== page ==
Two cars drive into a service station: a brand new Corvette with a 400-hp V8 engine that'll go 0-60 mph in a breathtaking 4.3 seconds; the other a new Mini Cooper convertible with a 4-cylinder, 115-hp engine that does 0-60 in a ho-hum 7.1 seconds.
The $3-plus per gallon question: Which one pulls up to the premium fuel tank?
Yeah, that's right, the manufacturer's recommendation for the four-banger British import is for premium gas, while the super-hot Corvette does just fine, thank you very much, on regular.
This little comparative exercise is occasioned by Consumer Reports' recent analysis of U.S.-made and imported cars, trucks, and SUVs.
Of the 350 vehicles put through CR's rigorous testing, fully one-fourth carry a manufacturer's recommendation to use premium gasoline. The bulk of those are foreign brands — Japanese, German, Swedish, British — and most are nowhere in the same league, performance-wise, as the mighty Corvette.
One might make a case that the small-engine, lighter Mini Cooper gets more miles from a gallon of premium (rated 25 mpg) than the big-engine, heavier Corvette (rated 19 mpg) gets from a gallon of regular, and that for the same number of miles the total gasoline expense will be less for the smaller car.
(There is, of course, the consideration that if you can drive a 'Vette, you ain't likely to care about the cost of gas — the exhilaration factor is worth it.)
Nonetheless, one wonders: If GM can wring blazing performance out of its 400-hp 'Vette burning regular gas, why does a smaller, less powerful Mazda Miata specify premium?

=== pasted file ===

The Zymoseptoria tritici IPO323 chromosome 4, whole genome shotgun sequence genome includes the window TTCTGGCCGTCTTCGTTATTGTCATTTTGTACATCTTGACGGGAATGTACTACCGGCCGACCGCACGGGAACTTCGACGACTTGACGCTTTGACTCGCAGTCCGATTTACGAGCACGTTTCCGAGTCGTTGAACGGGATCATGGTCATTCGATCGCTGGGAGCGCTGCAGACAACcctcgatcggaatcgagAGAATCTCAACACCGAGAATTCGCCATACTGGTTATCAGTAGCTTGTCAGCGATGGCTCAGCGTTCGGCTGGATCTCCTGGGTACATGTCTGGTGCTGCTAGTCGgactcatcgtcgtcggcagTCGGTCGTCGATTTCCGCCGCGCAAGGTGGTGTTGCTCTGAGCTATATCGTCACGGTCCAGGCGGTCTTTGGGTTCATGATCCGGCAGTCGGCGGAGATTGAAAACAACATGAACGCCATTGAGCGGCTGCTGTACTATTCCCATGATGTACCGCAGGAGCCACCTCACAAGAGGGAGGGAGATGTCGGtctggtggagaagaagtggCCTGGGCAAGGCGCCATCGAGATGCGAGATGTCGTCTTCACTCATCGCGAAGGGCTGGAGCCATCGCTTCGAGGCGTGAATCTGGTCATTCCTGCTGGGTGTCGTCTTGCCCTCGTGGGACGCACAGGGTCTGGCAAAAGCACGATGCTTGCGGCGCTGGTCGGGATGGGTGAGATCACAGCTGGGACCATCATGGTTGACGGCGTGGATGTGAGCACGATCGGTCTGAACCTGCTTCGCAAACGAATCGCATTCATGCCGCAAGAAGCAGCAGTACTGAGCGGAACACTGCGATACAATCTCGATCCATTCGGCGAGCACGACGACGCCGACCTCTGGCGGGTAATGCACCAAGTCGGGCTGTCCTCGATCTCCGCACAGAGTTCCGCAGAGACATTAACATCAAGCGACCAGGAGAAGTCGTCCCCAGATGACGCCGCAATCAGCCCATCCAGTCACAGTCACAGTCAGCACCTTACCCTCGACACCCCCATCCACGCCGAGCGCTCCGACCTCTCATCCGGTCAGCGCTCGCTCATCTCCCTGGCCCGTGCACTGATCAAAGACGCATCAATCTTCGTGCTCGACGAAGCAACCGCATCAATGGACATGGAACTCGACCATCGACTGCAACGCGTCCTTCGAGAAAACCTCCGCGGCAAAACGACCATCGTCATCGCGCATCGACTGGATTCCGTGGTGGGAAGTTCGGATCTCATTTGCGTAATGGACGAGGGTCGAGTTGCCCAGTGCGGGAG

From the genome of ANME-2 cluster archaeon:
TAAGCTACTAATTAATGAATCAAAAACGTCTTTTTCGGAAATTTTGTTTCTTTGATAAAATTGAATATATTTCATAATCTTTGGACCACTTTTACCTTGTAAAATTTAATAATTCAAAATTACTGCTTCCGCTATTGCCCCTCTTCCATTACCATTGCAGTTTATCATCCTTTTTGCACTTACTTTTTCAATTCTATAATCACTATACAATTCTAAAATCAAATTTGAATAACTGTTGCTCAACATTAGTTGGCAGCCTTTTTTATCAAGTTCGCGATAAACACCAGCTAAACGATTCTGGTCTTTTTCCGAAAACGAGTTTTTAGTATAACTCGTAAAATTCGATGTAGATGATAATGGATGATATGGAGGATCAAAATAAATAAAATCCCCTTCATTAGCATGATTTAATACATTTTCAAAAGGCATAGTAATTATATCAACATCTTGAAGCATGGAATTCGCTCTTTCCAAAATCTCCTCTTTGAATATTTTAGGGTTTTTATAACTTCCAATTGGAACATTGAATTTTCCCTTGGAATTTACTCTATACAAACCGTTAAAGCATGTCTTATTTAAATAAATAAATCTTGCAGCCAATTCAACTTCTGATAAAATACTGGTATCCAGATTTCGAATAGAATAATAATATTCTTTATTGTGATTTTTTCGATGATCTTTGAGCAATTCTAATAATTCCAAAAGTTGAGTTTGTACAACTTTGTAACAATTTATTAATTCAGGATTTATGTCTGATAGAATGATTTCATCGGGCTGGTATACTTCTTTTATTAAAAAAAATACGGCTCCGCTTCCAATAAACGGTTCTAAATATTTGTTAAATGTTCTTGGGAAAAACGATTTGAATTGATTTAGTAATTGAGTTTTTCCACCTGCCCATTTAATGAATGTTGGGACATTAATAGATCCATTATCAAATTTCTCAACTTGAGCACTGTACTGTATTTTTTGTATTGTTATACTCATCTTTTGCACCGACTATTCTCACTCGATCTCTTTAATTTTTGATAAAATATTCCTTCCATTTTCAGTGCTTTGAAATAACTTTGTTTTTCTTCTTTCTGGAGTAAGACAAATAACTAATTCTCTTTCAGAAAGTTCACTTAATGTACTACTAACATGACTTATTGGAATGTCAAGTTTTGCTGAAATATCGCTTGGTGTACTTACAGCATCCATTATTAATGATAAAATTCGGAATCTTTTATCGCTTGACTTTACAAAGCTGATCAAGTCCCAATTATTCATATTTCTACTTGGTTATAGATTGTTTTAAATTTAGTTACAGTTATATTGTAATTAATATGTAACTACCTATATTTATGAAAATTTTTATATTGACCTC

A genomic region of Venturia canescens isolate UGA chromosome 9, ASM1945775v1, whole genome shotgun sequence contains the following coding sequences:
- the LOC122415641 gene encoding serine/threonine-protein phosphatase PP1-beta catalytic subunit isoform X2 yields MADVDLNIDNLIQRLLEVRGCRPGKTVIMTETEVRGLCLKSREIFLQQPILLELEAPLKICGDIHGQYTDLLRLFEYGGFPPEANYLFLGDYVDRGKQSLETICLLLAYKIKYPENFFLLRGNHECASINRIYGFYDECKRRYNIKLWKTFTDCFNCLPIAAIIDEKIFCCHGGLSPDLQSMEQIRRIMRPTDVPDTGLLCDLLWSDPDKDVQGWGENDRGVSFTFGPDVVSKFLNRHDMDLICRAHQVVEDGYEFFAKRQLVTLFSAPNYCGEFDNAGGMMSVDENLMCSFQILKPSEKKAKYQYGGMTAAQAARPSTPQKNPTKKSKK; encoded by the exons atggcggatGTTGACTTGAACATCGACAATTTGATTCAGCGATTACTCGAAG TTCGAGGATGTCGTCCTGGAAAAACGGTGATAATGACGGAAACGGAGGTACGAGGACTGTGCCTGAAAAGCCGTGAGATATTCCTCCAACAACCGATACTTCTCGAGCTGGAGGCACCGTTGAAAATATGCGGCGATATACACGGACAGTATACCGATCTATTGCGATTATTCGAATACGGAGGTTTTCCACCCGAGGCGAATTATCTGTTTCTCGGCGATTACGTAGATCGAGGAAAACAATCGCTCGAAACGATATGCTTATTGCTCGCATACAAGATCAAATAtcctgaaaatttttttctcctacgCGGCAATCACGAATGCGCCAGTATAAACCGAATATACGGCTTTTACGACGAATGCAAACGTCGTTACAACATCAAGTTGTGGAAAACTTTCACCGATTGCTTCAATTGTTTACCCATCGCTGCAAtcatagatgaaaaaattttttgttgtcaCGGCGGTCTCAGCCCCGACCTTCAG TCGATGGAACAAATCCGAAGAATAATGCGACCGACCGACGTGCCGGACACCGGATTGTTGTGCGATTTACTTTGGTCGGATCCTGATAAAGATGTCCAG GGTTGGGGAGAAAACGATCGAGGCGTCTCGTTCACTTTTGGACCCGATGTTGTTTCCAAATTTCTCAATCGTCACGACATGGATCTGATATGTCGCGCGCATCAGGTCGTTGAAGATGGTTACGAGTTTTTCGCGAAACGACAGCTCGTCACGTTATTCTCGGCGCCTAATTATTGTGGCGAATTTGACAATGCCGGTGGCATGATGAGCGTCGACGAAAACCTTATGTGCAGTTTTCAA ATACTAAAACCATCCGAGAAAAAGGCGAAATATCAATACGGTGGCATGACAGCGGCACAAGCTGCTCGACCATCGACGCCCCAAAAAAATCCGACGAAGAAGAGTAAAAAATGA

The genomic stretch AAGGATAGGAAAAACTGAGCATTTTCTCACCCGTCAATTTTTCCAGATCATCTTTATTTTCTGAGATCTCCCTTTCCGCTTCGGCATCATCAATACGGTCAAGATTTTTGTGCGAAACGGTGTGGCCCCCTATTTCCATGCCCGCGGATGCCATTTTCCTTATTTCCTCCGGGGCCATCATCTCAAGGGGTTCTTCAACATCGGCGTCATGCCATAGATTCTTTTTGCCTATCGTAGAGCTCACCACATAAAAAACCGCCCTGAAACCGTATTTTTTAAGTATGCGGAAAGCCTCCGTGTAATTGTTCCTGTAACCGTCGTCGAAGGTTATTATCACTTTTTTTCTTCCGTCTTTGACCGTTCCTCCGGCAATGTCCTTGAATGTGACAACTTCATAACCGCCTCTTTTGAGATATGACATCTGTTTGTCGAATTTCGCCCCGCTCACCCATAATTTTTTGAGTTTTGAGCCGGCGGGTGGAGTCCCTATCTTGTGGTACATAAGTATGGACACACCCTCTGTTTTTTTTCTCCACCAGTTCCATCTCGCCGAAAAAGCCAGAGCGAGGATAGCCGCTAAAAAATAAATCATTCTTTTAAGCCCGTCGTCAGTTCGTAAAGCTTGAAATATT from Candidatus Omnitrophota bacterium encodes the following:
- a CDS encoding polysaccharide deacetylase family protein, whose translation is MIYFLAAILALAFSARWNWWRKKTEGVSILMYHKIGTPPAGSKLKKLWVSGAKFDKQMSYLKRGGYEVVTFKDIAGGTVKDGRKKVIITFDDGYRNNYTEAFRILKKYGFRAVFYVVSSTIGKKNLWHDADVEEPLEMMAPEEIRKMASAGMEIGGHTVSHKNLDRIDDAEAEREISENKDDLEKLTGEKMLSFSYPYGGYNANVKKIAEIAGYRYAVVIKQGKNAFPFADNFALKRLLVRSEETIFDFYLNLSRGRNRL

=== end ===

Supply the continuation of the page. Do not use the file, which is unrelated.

And if a hulking, weighty 403-hp V8 Cadillac Escalade SUV can run OK on regular gas, why should an equally bulky, heavy 216-hp V6 Land Rover SUV's specs call for premium?
Granted, for 1,000 gallons of fuel over a year's time, at 10 cents difference, the premium gas user would only be shelling out $100 more; at 15 cents difference, $150.
But multiply that $100 to $150 by the hundreds of thousands of Mini Cooper, Acura, Miata, Land Rover, and other premium gas-powered vehicles on U.S. highways and that's a nice chunk of change.
Gasoline retailers and refiners love premium gas; it's more profitable.
But most automotive engineers say the main advantage of a premium gas engine is that it lets manufacturers boast of a few more horsepower.
The engineers generally agree that if regular gas is substituted, the power loss is so very slight most people can't tell (although a lot of drivers will argue a blue streak they can detect a significant difference). More importantly, engineers note, burning regular won't harm the engine and it won't void the warranty.
On the flip side are those who use premium gas in engines designed for regular, swearing it provides greater performance — to which the Federal Trade Commission says: hooey, they're just wasting money.
Which brings us back to the Corvette conundrum: If GM can run that sizzler on regular gas, why can't Honda and Mazda and all the other manufacturers do the same and eliminate millions of gallons of high cost premium gasoline?